UC Irvine Reserves
|Jepson Nomenclature (PDF)|
The Burns Reserve is located at the junction of two biogeographic regions and contains a mix of habitats characteristic of both regions. Joshua trees, which define much of the Mojave landscape to the east, grow only in a small area of the reserve's flat northern section.
Pinon-juniper woodland: Associated with higher elevations, pinon pines (Pinus monophylla) and junipers (Juniperus californica) form an open woodland throughout the reserve. Scrub oak (Quercus dumosa), California buckwheat (Eriogonum fasciculatum), and antelope bush (Purshia glandulosa) add to the multilayered structure of this plant community. Mojave yucca (Yucca schidigera), beavertail cactus (Opuntia basilaris), and golden cholla (0. echinocarpa) are sparse across the gravelly soil. Chaparral species, such as the mountain-mahogany (Cercocarpus betuloides), spill over from the manzanita chaparral of the lower San Bernardino Mountains.
Desert wash: Lower Railroad Canyon is a wide desert wash with a deep accumulation of coarse-grained sand. The vegetation of this area contrasts markedly with that of nearby ridges. Flash floods keep the central channel clear of plants, but along the canyon's edge grow large desert willows (Chilopsis linearis) and thickets of catclaw (Acacia greggii). This prickly, nearly impenetrable mass of vegetation provides a haven for birds and rodents.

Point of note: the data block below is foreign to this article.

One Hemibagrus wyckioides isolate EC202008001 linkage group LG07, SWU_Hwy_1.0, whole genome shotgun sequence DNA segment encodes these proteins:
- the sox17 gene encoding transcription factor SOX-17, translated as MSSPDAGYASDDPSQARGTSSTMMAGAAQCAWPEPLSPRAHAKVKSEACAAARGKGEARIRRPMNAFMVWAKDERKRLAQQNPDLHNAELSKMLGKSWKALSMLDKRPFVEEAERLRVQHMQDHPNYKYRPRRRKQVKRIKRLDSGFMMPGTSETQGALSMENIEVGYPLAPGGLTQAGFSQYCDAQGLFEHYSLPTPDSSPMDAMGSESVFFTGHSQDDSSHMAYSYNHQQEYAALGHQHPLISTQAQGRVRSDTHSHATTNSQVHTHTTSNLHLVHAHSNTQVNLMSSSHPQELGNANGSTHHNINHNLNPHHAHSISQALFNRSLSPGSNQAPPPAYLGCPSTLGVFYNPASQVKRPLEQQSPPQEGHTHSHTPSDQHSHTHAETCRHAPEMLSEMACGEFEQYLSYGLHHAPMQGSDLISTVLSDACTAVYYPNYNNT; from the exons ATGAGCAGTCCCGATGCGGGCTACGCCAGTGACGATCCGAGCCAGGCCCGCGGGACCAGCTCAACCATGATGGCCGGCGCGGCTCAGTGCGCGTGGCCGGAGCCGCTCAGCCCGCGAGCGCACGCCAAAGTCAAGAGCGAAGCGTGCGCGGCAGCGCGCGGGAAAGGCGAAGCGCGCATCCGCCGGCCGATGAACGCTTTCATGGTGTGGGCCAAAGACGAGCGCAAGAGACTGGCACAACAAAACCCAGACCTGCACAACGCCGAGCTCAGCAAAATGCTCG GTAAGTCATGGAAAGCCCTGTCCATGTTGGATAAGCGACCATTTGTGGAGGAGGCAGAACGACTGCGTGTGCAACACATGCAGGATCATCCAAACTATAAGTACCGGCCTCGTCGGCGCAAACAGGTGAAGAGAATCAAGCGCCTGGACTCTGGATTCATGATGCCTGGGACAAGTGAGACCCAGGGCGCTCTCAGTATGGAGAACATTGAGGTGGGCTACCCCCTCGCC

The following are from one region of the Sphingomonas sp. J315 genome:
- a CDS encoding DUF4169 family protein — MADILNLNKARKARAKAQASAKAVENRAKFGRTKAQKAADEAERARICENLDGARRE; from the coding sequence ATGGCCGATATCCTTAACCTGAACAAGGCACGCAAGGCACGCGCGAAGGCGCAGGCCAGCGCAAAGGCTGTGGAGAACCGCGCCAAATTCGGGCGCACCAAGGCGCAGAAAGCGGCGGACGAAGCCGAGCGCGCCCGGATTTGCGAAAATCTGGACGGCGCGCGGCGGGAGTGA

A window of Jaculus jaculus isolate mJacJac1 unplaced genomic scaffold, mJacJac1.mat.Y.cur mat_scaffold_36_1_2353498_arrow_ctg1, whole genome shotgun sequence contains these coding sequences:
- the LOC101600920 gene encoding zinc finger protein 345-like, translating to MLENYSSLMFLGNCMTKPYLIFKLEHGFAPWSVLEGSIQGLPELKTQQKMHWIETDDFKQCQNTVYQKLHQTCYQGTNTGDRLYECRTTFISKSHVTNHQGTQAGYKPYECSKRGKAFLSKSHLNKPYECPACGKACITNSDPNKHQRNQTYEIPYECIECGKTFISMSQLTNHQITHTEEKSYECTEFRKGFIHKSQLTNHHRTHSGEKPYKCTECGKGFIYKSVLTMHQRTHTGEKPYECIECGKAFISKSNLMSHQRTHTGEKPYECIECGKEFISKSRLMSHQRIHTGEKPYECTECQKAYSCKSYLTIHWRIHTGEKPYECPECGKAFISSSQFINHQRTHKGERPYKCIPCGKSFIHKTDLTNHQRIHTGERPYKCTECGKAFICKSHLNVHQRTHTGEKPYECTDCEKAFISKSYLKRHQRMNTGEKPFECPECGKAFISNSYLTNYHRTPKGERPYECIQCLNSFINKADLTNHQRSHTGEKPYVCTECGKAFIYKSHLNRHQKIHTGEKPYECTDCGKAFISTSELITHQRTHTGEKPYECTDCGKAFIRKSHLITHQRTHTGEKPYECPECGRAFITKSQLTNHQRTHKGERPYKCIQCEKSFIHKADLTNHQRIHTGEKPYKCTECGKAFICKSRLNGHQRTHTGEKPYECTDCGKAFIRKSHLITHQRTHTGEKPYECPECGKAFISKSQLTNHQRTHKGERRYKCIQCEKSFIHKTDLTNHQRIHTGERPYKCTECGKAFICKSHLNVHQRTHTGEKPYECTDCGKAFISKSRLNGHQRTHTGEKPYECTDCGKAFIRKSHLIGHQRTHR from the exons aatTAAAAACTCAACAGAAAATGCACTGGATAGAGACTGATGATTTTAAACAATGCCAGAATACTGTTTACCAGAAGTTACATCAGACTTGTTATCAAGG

Unlike the pinon-juniper woodland, the desert wash community has a number of summer-blooming perennials, including woolly gilia (Gilia sp.), sandpaper plant (Petalonyx thurberi), and groundsel (Senecio sp.). Saltbush (Atriplex canescens) and other understory plants typical in a Joshua tree woodland are scarce on the ridges above, but grow profusely in the sandy wash.
seep: A small fault exists in the granite bedrock
of the north fork of Railroad Canyon. This fault
allows groundwater on occasion to reach the surface,
creating a line of tiny seeps and supporting a narrow
strand of transmontane riparian vegetation that is characteristic
of inland deserts. Along this stretch, grow dense
patches of desert baccharis (Baccharis sergiloides)
and matchweed (Gutierrezia sarothrae), large
scrub oaks, and several species of rushes (Juncus
University of California, Natural Reserve System
|Last Updated 10/03/02|